Boundaries of Hyperbolic Groups

In this post and the next, we will discuss Cannon-Thurston maps: (continuous) extensions of inclusions {H\leq G} of hyperbolic groups to the boundaries {\partial H\rightarrow\partial G}. It is not evident that such maps should exist when {H} is distorted in {G}, but they often do nonetheless. This post will focus on defining the boundary of a hyperbolic group and establishing basic properties. We’ll take a brief look at Cannon-Thurston‘s first (distorted) example. The next post will discuss the progress of Mitra towards the following open question:

Question: If {H\leq G} are hyperbolic groups, does there exist a Cannon-Thurston map {\partial H\rightarrow\partial G}?

In particular, he has answered the question in the affirmative for the case of normal hyperbolic subgroups of hyperbolic groups and vertex subgroups of finite hyperbolic graphs of hyperbolic groups with quasi-isometric edge inclusion maps.

1. The boundary of a Gromov-hyperbolic space

In this section, {X} is a geodesic space that is proper and hyperbolic. We’ll see several equivalent definitions for {\partial X} and the closure {\overline{X}:=X\cup\partial X}. References include the textbooks of Bridson-Haefliger and Ghys-de la Harpe (in French) and Kapovich-Benakli’s survey paper Boundaries of Hyperbolic Groups.

Here are two examples to keep in mind. Morally, the boundary of the hyperbolic plane should be the circle at infinity in the Poincare disk model. The boundary of the Cayley graph {\Gamma} for {F_2} should be a Cantor set, which can be viewed (under the “obvious” embedding of the Cantor set in the plane – see picture below) as the set of limit points of {\Gamma} not in {\Gamma} itself. Note: the Cantor set is totally disconnected, so the set of ends is the same as the boundary.

Geodesic rays will be parametrized by arclength.

  1. Fix a basepoint {p\in X}. Then {\partial(X,p)} is the set of equivalence classes of geodesic rays {c:[0,\infty)\rightarrow X} originating at {p} (i.e., {c(0)=p}). Ray {c_1} is equivalent to {c_2}, written {c_1(\infty)=c_2(\infty)}, if {\sup_t{d(c_1(t),c_2(t))}<\infty}, or equivalently if the images of {c_1} and {c_2} are a finite Hausdorff distance from each other. [Note: for CAT(0) spaces, each equivalence class contains a single ray since the metric is convex.]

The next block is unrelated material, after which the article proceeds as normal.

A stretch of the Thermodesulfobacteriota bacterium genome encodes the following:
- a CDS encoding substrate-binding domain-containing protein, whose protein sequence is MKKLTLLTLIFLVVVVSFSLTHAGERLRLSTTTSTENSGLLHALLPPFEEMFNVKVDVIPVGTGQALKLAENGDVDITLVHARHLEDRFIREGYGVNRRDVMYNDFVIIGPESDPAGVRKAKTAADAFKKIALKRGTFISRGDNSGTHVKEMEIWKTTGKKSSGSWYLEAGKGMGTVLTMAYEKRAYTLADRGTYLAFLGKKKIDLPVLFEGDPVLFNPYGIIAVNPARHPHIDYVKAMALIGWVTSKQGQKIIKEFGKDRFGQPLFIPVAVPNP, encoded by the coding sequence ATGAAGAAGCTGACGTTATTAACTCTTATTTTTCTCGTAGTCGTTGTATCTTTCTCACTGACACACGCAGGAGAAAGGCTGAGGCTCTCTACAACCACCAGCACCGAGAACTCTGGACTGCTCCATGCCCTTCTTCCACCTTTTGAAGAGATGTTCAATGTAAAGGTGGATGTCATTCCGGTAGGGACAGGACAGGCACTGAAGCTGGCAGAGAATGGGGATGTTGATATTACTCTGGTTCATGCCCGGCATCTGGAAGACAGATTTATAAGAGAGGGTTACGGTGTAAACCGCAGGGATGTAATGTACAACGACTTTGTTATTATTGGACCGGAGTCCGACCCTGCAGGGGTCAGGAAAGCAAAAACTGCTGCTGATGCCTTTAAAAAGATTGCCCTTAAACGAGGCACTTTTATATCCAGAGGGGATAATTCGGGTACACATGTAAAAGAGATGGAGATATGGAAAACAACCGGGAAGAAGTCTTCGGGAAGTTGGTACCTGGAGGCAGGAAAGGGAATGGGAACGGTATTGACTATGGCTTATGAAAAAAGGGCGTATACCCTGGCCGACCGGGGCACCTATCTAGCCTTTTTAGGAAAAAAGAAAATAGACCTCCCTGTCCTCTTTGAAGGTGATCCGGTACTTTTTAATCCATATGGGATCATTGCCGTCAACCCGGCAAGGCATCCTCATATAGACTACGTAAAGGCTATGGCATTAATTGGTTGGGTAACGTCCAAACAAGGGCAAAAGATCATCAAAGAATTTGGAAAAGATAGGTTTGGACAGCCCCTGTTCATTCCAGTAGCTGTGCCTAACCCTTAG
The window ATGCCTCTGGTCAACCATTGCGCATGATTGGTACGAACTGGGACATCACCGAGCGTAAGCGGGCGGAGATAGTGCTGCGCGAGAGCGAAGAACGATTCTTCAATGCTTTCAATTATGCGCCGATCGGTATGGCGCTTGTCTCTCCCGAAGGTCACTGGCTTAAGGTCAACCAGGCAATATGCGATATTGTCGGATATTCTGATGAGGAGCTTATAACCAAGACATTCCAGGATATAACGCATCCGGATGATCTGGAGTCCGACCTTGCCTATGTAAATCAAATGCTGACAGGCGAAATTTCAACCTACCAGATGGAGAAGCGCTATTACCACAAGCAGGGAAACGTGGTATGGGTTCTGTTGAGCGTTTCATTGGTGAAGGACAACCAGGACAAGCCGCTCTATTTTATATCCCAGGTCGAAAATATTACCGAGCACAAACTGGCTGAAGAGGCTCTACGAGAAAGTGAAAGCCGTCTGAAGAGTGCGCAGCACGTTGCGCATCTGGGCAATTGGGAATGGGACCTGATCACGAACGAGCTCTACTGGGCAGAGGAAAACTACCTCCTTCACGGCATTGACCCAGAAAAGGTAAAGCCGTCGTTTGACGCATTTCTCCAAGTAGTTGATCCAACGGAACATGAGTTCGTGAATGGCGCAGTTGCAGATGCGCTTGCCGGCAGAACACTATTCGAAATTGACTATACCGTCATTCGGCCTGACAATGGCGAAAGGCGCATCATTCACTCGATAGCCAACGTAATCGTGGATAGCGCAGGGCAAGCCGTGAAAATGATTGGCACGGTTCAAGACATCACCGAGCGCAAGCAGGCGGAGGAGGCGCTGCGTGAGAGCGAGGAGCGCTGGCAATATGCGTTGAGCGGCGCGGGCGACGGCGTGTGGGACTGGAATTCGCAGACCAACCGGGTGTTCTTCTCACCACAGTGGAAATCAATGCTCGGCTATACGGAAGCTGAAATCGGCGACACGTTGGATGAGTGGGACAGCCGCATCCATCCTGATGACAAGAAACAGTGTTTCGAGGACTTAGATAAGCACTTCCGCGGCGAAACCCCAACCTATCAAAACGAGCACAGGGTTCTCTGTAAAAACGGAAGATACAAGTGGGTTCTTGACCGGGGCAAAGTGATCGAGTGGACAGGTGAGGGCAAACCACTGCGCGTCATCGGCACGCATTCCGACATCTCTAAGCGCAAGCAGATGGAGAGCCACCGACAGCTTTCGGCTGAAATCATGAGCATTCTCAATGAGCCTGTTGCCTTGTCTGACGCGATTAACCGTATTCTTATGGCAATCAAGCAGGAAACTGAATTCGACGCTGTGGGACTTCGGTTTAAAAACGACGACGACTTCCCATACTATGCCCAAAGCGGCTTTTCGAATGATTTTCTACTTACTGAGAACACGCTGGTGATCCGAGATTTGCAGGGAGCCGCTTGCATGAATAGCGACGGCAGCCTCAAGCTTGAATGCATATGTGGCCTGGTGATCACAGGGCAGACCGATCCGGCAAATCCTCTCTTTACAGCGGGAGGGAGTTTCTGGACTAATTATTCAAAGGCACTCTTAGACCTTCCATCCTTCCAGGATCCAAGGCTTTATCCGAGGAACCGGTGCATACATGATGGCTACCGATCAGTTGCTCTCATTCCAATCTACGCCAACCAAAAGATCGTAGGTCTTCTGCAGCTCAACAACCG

2. {\partial X} is defined the same way, but without requiring that rays originate at {p}.

  3. {\partial_qX} is the set of equivalence classes of quasigeodesic rays (originating at any point in the space). Here we must use only the finite Hausdorff distance as the equivalence relation. [Note: this definition has no analogue for CAT(0) spaces, where there is no quasigeodesic stability.]

These three sets are in natural bijection: As equivalence classes in (1) are contained in equivalence classes in (2) which are contained in equivalence classes in (3), we need only check that each quasigeodesic equivalence class contains a geodesic ray starting at {p}. This follows from the Arzelà–Ascoli theorem and quasigeodesic stability. (Take a sequence {c_n} of generalized geodesic rays representing the points {c(n)}, i.e. geodesic segments connecting the basepoint {p} to {c(n)} with domain extended to {[0,\infty]} by the constant map at {c(n).} So {c_n(\infty)=c(n).} A subsequence converges to a geodesic ray from {p} which is Hausdorff-close to {c}. See the illustration below.)

To topologize these boundaries, it suffices to topologize {\partial(X,p)}. We do this by defining convergence: {x_n\rightarrow x} as {n\rightarrow\infty} for {x_n,x\in\overline{(X,p)}} if they are represented by generalized rays (geodesic rays allowed) {c_n,c} from {p} such that every subsequence of {\{c_n\}} has itself a subsequence converging to {c} pointwise and uniformly on compact sets. It is necessary to take subsequences here because we want the sequence of blue points below with red basepoint to converge (to a single point on the boundary):